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Super Bowl Foods Fit for a (Prospect Heights) Chef

Melissa Clark, Andrew Feinberg, Abigail Hitchcock, Albano Ballerini and Salvatore Cataldo dish on what they would serve for the big game.

Super Bowl Foods Fit for a (Prospect Heights) Chef Super Bowl Foods Fit for a (Prospect Heights) Chef Super Bowl Foods Fit for a (Prospect Heights) Chef Super Bowl Foods Fit for a (Prospect Heights) Chef Super Bowl Foods Fit for a (Prospect Heights) Chef Super Bowl Foods Fit for a (Prospect Heights) Chef

We're bringing back this article from Feb. 6, 2011 for those wondering what to serve on Sunday:

 

 and chili are great. But what if you want to do something more imaginative?

We asked Prospect Heights chefs Andrew Feinberg (), Abigail Hitchcock (), Albano Ballerini ( and ), Salvatore Cataldo () and Melissa Clark (NYT food columnist), what they would serve if they having a Super Bowl party.  

Although nearly all of the chefs said they couldn't imagine watching the Super Bowl, none of them had trouble imagining a menu for it.

“I would definitely not be doing the typical thing,” mused Hitchcock, chef and owner of  as well and Camaje Bistro in the West Village.

“Not that I don’t like wings, but I wouldn’t do buffalo,” she said.

Instead, Hitchcock would go with flavors from either Asia – stuffing the skin under the wings with “something funky with lemongrass and coconut” – or France, using a mushroom, shallot and herb combo.

If she had a sit-down meal (working around the game, of course) she might serve cassoulet in place of chili, accompanied by a winter salad with escarole and chicory, topped with apples, pears and a smoked blue cheese from .

“It’s sort of a classic, can’t go wrong combination,” she said.

Albano Ballerini chef and owner of  and owner of  across the street, would also go upscale.

Because proper attention to the game demands foods “that are easy to eat with your hands” he would serve “lamb chops, lots of them,” with a pistachio-nut coating, he said.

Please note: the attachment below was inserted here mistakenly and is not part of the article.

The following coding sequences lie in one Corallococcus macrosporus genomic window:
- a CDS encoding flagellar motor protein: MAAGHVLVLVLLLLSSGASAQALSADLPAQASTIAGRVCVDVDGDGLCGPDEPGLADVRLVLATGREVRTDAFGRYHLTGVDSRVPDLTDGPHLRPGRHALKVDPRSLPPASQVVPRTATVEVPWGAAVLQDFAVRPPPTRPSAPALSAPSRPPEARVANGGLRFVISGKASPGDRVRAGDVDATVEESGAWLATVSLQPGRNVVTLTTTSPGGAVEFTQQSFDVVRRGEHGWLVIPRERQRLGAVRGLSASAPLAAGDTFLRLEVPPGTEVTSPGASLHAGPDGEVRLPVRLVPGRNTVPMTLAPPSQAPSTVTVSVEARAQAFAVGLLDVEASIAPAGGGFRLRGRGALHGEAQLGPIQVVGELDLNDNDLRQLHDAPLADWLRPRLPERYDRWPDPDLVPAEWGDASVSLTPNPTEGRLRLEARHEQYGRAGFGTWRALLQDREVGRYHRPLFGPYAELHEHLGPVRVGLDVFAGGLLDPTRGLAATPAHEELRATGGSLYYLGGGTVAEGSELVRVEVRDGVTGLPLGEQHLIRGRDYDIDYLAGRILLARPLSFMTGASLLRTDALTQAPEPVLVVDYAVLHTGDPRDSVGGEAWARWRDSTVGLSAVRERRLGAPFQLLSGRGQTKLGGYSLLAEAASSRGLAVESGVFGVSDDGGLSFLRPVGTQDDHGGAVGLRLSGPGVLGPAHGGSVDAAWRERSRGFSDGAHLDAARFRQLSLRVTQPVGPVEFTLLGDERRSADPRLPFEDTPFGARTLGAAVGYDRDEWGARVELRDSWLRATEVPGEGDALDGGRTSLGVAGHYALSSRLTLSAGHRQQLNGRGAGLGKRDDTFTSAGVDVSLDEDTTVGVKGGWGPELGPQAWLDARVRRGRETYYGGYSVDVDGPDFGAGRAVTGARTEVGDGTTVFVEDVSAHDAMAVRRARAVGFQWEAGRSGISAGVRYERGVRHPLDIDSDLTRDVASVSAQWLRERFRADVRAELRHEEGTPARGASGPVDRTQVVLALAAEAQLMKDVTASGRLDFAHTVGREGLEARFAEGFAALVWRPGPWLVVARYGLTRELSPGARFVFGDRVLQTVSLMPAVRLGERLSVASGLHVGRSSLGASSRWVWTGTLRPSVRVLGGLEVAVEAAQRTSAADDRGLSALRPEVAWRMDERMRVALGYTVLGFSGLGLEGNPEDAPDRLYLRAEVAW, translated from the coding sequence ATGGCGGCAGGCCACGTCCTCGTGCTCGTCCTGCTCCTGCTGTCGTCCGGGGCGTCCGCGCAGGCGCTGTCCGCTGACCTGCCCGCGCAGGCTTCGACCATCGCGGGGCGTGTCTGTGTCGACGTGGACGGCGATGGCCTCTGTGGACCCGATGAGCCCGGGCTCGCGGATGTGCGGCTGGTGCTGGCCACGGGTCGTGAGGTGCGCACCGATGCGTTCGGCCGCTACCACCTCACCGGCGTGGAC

Keeping with the theme, he might also serve lamb-stuffed tortellini, which is less messy than pasta, topped with an artichoke ragu.

Salvatore Cataldo, chef and owner at, you guessed it, , would also serve a full meal. In his case, it would be made up of standards including chicken piccata, jumbo shrimp scampi, and broccoli rabe.

“And a nice bottle of wine. We would have fun,” he added.  

New York Times food columnist and Prospect Heights resident Melissa Clark (who, for the sake of full disclosure, is also this author’s sister), spent the longest protesting that she would never have a Super Bowl party, but said if she had to, she would go traditional, but with a twist.

Her offerings would include a homemade pizza, topped with fresh mozzarella and pepperoni, mushrooms stuffed with a mixture of ricotta and blue cheese, briefly broiled, and two dips:  spinach dip with chipotle chili and “maybe a  hot crab dip.”

 For the dipping, she recommends bagel chips, in addition to tortilla, since “they’re really sturdy, and “plenty of vegetables” including not just the standards but also cauliflower, turnips and kohlrabi, which, she says, you can still get at the Grand Army Plaza greenmarket.

She might include a “big pot of chili,” but with short ribs instead of ground beef, and guacamole on top.

Like Clark,  chef and owner Andrew Feinberg made sure to note that he is “not much into Super Bowl, football or football-typical foods,” but allowed, via e-mail, that if pressed, his choice would be wings, “because when they are good they are very satisfying.”


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